Shawn Mullins

From Wikipedia, the free encyclopedia
Jump to: navigation, search
Shawn Mullins
Shawn Mullins.JPG
Shawn Mullins in Lawrenceville Georgia, July 2009
Background information
Born (1968-03-08) March 8, 1968 (age 46)
Origin Atlanta, Georgia, United States
Genres Alternative rock
Country rock
Years active 1990–present
Labels Vanguard Records
Columbia Records
Associated acts The Thorns
Website ShawnMullins.com

Shawn Mullins (born March 8, 1968) is an American singer-songwriter who specializes in folk rock, instrumental rock, adult alternative, and Americana music.[1] He is best known for the 1998 single "Lullaby", which hit number one on the Adult Top 40 and was nominated for a Grammy Award.

Career[edit]

Mullins was born in Atlanta, Georgia. He cultivated an interest in music beginning in his days at Clarkston High School in Clarkston, Georgia (where he made the acquaintance of friend and mentor Amy Ray of the Indigo Girls). Later, he honed his craft in his college days at North Georgia College and State University as a solo acoustic musician and bandmaster of the military marching band (Golden Eagle Band). He attended North Georgia College and State University on an Army ROTC scholarship with an intention of possibly pursuing a military career. Although he quickly abandoned this notion in favor of songwriting, the contract nonetheless obliged him after graduation to serve a short term as an inactive Infantry officer in the Individual Ready Reserve component of the U.S. Army Reserve. He served in an inactive status, reaching the rank of 1st lieutenant before fulfilling his service obligation and resigning honorably. Soon, he added a drummer (Mickey Hendrix) and bassist (Carlton Brown) to form the power pop trio billed as "Shawn Eric Mullins with Twice Removed", a combo that would help carry him to campus-wide and regional renown. Eventually the "Twice Removed" trio parted ways under amicable terms, and Mullins began using a variety of collaborative lineups while building his reputation as a solo artist. Mullins was married briefly to Sharon Odom of Blairsville, GA during the early 90's. Odom was a school teacher at Union County Middle School in Blairsville and the daughter of Earl Odom, the School's superintendent. Mullins was also a student teacher for music class at Union County Elementary School in Blairsville.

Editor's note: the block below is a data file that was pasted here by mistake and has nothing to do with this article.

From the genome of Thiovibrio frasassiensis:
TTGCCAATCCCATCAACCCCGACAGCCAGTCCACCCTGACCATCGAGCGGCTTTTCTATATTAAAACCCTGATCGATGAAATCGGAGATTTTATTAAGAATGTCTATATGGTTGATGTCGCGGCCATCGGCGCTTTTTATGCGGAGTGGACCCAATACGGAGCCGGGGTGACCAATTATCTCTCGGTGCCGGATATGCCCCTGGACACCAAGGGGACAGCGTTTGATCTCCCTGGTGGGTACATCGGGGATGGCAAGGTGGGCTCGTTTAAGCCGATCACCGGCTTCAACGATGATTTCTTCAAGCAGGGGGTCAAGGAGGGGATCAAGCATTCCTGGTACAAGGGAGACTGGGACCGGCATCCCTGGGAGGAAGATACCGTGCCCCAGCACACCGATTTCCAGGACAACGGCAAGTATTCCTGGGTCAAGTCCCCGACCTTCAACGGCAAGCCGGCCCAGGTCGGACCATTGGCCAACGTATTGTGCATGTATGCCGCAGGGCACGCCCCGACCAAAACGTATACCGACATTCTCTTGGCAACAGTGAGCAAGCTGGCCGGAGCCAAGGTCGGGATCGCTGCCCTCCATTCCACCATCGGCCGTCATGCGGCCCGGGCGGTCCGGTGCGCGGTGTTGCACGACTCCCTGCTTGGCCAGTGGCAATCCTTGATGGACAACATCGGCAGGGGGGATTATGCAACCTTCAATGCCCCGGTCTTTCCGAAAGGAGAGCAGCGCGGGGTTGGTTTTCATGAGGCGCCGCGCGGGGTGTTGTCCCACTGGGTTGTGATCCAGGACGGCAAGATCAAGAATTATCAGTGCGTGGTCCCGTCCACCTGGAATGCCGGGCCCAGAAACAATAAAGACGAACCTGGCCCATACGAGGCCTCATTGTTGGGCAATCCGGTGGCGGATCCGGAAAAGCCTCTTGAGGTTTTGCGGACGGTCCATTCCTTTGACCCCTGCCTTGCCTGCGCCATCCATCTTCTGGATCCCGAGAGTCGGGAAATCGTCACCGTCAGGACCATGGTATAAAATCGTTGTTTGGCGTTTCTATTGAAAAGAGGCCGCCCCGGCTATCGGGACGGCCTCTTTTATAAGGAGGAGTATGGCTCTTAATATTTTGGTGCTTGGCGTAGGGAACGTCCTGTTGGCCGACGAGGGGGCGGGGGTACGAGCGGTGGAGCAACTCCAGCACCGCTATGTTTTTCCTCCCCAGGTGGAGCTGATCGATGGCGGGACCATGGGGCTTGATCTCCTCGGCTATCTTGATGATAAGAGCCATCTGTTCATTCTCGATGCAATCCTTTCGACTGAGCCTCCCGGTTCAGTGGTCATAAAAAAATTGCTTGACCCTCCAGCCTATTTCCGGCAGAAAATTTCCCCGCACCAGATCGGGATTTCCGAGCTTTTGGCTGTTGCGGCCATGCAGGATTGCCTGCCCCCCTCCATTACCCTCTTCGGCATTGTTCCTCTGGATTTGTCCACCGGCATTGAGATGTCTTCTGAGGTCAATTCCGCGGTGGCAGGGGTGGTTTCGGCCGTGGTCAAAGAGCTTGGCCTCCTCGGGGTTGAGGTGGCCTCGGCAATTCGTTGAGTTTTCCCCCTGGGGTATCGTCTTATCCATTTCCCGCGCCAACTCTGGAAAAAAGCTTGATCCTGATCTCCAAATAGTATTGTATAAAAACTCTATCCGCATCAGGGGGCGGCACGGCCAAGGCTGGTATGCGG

His critical breakthrough came when his song "Lullaby", from the album Soul's Core, became a radio and video hit. One of his more famous songs, "All In My Head", was featured on the hit television sitcom "Scrubs". This song was written after an e-mail was sent out by the producers of the new show searching for a theme song. Mullins wrote a demo version and sent it in within 24 hours. It wasn't selected as the theme song, but the demo version was used in a season one episode of the series.

In the video for "Lullaby", directed by Roger Pistole, actress Dominique Swain appeared. Another single, "Shimmer", was included on the soundtrack for the TV show Dawson's Creek and was a minor hit. "Shimmer" was also used in Australia as part of its promotional campaign during the Sydney 2000 Summer Olympics and is still considered in Australia as the unofficial anthem of the games. To date he has yet to match the overwhelming commercial success of "Lullaby", which was also released as a live performance on the charity album Live in the X Lounge II in 1999. In early 2002, he formed the supergroup The Thorns with Matthew Sweet and Pete Droge.

In 2006, Mullins released his first album on new label Vanguard Records, 9th Ward Pickin Parlor, as well as a new single, entitled "Beautiful Wreck", from the album. The single enjoyed modest success by reaching number one on the Americana and AAA (Adult Album Alternative), and was featured in the Cities 97 Sampler Volume 18.

On March 11, 2008, Mullins released his second album on Vanguard, entitled Honeydew. On October 12, 2010, Mullins released his new album on Vanguard, entitled Light You Up.

Discography[edit]

Albums[edit]

References[edit]

  1. ^ The Official Website for Shawn Mullins
  2. ^ Billboard "a 1999 retrospective on Columbia..."

External links[edit]